// layers for the buffer graphic
const graphicsLayer = new GraphicsLayer();
const bufferLayer = new GraphicsLayer({
   legendEnabled: false,
   blendMode: "color-dodge"

When the app is initialized, we create the point and line graphics within the buffer based on a point relative to the center of the view.

const viewCenter =;
const centerScreenPoint = view.toScreen(viewCenter);
const centerPoint = view.toMap({
   x: centerScreenPoint.x,
   y: centerScreenPoint.y
const edgePoint = view.toMap({
   x: centerScreenPoint.x + 15,
   y: centerScreenPoint.y - 49

We use those two points and create a line connecting them to represent the radius of the buffer. Then, we can use the geometry engine to calculate the length of the line and create the buffer.

// get the length of the initial polyline and create a buffer
const length = geometryEngine.geodesicLength(polyline, unit);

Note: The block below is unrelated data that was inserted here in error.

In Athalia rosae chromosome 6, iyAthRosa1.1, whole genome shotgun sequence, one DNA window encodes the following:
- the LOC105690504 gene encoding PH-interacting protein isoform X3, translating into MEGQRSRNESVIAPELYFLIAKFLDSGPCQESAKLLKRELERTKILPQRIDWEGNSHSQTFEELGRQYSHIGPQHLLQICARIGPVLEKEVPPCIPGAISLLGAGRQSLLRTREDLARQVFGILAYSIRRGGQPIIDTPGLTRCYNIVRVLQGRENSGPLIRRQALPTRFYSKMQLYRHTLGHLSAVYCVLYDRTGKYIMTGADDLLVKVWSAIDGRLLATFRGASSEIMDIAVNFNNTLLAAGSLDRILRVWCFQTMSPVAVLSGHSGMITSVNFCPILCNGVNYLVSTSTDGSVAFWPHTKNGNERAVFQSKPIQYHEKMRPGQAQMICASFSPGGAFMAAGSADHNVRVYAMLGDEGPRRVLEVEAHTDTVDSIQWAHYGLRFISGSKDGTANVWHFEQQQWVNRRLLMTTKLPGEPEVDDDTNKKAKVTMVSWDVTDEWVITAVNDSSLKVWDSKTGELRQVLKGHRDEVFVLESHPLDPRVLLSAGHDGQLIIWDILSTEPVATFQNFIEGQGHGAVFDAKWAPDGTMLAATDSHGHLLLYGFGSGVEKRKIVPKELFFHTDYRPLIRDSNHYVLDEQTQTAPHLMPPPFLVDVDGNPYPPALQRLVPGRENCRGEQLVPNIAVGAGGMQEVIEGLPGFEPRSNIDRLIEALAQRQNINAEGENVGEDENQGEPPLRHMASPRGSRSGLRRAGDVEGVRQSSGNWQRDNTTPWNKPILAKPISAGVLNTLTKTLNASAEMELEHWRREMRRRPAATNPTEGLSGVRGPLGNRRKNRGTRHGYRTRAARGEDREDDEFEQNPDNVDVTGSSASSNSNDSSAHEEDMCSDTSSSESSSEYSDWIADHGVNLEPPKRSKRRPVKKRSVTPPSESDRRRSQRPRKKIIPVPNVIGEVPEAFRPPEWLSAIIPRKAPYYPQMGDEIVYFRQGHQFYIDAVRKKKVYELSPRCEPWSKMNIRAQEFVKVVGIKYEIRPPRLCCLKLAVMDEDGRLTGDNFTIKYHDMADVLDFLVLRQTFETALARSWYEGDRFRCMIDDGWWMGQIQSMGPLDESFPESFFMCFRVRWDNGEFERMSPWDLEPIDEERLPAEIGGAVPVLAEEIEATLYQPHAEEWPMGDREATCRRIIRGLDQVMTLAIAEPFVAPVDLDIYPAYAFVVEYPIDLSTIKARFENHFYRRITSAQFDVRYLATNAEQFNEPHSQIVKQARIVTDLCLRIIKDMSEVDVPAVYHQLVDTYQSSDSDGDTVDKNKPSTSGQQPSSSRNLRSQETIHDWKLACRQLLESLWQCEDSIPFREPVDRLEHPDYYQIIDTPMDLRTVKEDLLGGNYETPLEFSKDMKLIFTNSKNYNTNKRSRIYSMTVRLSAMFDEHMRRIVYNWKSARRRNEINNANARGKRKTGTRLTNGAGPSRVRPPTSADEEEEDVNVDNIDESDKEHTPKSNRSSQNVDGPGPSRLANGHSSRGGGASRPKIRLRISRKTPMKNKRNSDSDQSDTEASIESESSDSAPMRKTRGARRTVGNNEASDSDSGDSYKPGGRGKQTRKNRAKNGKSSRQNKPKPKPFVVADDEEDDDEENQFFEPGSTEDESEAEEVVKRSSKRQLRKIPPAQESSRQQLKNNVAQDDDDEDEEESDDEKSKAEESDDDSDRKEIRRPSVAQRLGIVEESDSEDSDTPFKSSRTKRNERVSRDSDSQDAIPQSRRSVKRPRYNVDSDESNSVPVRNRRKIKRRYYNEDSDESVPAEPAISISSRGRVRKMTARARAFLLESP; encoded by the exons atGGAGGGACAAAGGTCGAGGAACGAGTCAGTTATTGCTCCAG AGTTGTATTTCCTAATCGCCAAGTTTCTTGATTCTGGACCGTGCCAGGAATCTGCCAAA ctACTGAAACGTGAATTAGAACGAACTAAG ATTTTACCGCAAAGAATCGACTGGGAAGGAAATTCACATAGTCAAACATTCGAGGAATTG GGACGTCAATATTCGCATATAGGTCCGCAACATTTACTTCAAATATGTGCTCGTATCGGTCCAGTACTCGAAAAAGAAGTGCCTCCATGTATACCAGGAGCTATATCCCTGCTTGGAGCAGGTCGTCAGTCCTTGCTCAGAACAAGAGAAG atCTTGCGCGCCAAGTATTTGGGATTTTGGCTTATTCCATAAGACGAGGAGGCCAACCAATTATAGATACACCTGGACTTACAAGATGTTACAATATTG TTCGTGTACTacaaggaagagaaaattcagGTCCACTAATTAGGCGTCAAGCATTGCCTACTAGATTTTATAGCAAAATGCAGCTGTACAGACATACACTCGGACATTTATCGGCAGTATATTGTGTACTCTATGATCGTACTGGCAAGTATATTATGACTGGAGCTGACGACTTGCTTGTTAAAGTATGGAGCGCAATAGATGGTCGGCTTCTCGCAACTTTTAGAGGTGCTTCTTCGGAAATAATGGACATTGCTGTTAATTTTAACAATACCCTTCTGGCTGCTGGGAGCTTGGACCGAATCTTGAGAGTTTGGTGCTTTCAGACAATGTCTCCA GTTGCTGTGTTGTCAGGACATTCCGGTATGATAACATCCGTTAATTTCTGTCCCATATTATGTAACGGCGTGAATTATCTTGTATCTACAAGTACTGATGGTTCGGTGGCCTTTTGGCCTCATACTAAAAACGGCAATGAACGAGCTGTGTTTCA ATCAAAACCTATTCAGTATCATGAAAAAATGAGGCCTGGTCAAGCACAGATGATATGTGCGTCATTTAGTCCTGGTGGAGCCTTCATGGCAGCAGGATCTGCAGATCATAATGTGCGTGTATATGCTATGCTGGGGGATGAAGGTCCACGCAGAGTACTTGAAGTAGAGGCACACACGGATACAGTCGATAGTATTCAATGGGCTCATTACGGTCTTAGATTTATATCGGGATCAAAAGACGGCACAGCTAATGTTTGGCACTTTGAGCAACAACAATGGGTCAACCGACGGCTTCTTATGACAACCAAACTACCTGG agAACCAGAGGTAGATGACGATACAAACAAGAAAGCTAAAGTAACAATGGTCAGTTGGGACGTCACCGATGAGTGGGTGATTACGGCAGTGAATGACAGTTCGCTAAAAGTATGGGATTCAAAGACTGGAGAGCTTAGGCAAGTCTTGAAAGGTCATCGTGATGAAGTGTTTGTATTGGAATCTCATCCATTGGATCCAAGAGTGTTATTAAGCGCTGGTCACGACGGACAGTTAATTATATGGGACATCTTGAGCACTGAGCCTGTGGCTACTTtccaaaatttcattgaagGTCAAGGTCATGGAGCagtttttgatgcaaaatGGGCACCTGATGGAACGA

const buffer = geometryEngine.geodesicBuffer(centerPoint, length, unit);

Then, we create graphics for each of the points, the line, and the buffer polygon that we created. We add the point, line and label graphics to the graphicsLayer, and add the buffer polygon graphic to the bufferLayer (which has the blendMode applied).

Once we have created all our graphics and added them to layers in the map, we can use the SketchViewModel to allow the point graphics to be updated in the map, and use their updated geometries to recalculate the line length and buffer whenever it is moved.

sketchViewModel.update([edgeGraphic, centerGraphic], {
   tool: "move"

Manipulate the points to resize or move the buffer.

Querying for statistics on the FeatureLayerView